Had a question in regards to the portion about plugins and the like. If someone doesn’t have the same plugins, I’m assuming they’ll get either a media offline or watermark over it as soon as it is applied in another person’s workflow? I currently do finishing for color and audio, and the amount of plugins for my Fairlight tab alone is extensive, let alone the DCTLs and a handful of OFXs for color designs. What would the suggestion be for routing on this since Resolve 18 allows for the cloud workflow, but not everyone on the post team can either afford or needs those applications for their particular part of the pipeline?

    • Hey David!  Glad you found the conversation helpful.


      The plug-in issue is definitely a stumbling block in this kind of shared workflow.  I don’t have any experience on the Fairlight side of things, but I know that Resolve isn’t the best at notifying about missing plugins, LUTs & DCTLs elsewhere.  Depending on the plugin you may get a “One or more OpenFX plugins are missing” message when you connect to a shared database containing projects that use those plugins, but ou don’t get a watermark of offline warning in the individual projects. The effect just isn’t applied in the chain.  That makes it hard to know what’s missing.

      As these workflows become more common, I’d like to see platforms like Resolve work with plugin creators to create more flexible solutions, where required assets like plugins could be shared on-demand from the project server when necessary.

  • This issue is a huge thing in the major workflows with Premiere also. One of the generally accepted (in practice, though not always public discussed) “rules” for large team working is the proper care and feeding of the plugins through the project.

    Realistically, either they have to be ‘shared’ by all computers accessing the joint project, or … the users of them need to finish their work and create replacement media so that other users can do their work.

    Like vfx people finishing their plates, then exporting out a full video clip to replace the comp or other placeholder/original media on the working sequences. Audio people with a ton of VSTs need to create replacement audio tracks for the sequences also.

    And editors using plugins will also have to create replacement media. Perhaps naturally, editors seem somewhat more unaware of their need to do this than vfx/audio/color staffers.

    So the use of plugins is something that 1) needs to  be discussed/negotiated from the start and 2) should only be done with the knowledge that it will likely require another generation of ‘original/working’ media in the project. So care with that work is of paramount importance.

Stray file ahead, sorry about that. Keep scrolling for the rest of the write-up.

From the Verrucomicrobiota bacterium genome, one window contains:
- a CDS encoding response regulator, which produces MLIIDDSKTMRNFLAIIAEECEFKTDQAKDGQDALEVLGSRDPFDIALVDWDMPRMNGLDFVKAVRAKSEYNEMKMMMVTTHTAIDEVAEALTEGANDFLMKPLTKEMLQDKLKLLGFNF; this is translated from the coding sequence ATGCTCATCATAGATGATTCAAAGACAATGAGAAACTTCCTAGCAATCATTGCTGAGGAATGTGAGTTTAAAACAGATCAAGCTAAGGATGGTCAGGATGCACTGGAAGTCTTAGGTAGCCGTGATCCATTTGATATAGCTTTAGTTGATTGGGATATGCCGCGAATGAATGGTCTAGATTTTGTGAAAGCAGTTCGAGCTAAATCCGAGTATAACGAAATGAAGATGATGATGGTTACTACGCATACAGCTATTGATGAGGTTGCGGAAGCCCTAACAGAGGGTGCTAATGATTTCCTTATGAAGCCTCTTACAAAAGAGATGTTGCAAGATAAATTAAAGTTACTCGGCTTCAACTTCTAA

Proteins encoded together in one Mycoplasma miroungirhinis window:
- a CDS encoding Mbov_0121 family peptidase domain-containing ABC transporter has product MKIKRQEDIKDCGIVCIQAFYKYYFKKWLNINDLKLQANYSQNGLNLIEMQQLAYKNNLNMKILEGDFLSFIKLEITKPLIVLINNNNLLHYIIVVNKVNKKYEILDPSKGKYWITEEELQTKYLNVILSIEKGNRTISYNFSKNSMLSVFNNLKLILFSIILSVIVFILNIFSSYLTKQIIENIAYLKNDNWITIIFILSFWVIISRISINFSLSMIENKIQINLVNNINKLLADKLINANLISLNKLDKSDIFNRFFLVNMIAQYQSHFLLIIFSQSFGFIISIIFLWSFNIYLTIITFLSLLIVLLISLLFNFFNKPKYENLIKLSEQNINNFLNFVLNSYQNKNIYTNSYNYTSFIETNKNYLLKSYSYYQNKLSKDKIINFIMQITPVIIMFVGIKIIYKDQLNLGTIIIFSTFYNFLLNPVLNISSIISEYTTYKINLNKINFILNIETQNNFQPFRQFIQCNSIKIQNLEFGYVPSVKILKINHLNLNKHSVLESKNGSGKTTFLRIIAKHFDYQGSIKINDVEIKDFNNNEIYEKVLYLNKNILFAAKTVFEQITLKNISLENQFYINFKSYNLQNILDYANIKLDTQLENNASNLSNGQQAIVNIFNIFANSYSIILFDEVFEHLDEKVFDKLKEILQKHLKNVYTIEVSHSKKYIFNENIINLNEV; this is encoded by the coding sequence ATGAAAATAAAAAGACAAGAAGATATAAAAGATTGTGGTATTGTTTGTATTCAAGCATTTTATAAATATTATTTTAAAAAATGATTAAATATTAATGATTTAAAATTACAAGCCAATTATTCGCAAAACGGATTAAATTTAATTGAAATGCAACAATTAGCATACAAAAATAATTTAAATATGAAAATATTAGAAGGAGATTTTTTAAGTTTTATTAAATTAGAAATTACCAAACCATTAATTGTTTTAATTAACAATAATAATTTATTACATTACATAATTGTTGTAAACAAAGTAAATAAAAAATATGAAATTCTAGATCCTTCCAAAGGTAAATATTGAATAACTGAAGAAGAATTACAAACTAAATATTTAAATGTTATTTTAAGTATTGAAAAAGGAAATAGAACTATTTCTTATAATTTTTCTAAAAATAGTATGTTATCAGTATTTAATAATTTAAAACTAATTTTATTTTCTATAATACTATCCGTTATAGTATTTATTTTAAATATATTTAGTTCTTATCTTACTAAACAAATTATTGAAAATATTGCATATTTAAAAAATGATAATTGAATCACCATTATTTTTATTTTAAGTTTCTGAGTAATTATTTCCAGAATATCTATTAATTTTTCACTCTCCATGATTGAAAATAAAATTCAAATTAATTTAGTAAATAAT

In the Adobe booth a NAB or two ago, Karl soule was giving a 20-minute talk on the then most recent changes in meta-handling available for long-format workflows/Hollywood work. But a question came up pretty early on about plugins … and the rest of that presentation was simply Karl and several users talking about different issues and workarounds for plugins at various stages of the process. He clearly didn’t ‘finish’ his prepared presentation, but I thought the actual disussion more useful.

    • David Cecil

      This is such a great point! And perhaps something that not only the editing team, but plugin creators and NLE providers should dive into as well.

      as an example, I absolutely love using Izotope RX for cleaning up dialogue for a mix and master session. While it would otherwise throttle Resolve since it has to look at subsamples instead of regular frames, they’ve allowed the option to export the desired clip into their standalone plugin, do the necessary work, then automatically replace it inside Fairlight with a comp file that lays on top of the previous, untouched one.

      Like you said, ensuring you organize beforehand to dictate where these comps go is paramount, but that form of external script, bring back in workflow is managed on the  preference level instead of project settings, so it could be a viable way to work with remote systems.

      Now if only DCTLs and other OFXs had the same routing. At the very least, the remote system as it is right now allows for using default Resolve functions, which can go the distance by themselves. Being able to get a basic shot dev on clips before being fully handed off should never go underestimated

  • Patrick Inhofer

    Just a quick comment about the Video Scopes tip for showing the circle overlays in the waveforms… That feature was introduced with Resolve 16. I’m amazed that I missed/forgot about it.

    Although, since I run with external scopes, I guess I haven’t interacted much with the onboard scopes in the past many years. Now I have a reason to keep it open in the lower right corner for quick peeks.